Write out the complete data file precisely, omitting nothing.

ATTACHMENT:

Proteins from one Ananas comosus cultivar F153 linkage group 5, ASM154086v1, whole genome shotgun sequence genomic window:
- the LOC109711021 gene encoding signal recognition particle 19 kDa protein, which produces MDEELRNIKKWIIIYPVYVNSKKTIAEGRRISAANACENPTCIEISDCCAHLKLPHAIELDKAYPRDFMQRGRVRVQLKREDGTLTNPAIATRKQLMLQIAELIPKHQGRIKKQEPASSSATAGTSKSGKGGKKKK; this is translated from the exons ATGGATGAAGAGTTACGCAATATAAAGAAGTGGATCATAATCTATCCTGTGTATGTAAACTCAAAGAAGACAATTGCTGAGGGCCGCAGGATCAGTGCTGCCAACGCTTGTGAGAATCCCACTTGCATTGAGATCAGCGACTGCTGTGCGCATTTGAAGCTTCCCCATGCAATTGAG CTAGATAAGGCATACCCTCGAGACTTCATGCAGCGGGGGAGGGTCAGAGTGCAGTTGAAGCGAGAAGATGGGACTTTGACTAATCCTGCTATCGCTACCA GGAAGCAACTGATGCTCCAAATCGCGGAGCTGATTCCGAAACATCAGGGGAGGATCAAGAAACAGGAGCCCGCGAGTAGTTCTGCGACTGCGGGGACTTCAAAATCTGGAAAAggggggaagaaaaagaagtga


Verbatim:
Proteins from one Ananas comosus cultivar F153 linkage group 5, ASM154086v1, whole genome shotgun sequence genomic window:
- the LOC109711021 gene encoding signal recognition particle 19 kDa protein, which produces MDEELRNIKKWIIIYPVYVNSKKTIAEGRRISAANACENPTCIEISDCCAHLKLPHAIELDKAYPRDFMQRGRVRVQLKREDGTLTNPAIATRKQLMLQIAELIPKHQGRIKKQEPASSSATAGTSKSGKGGKKKK; this is translated from the exons ATGGATGAAGAGTTACGCAATATAAAGAAGTGGATCATAATCTATCCTGTGTATGTAAACTCAAAGAAGACAATTGCTGAGGGCCGCAGGATCAGTGCTGCCAACGCTTGTGAGAATCCCACTTGCATTGAGATCAGCGACTGCTGTGCGCATTTGAAGCTTCCCCATGCAATTGAG CTAGATAAGGCATACCCTCGAGACTTCATGCAGCGGGGGAGGGTCAGAGTGCAGTTGAAGCGAGAAGATGGGACTTTGACTAATCCTGCTATCGCTACCA GGAAGCAACTGATGCTCCAAATCGCGGAGCTGATTCCGAAACATCAGGGGAGGATCAAGAAACAGGAGCCCGCGAGTAGTTCTGCGACTGCGGGGACTTCAAAATCTGGAAAAggggggaagaaaaagaagtga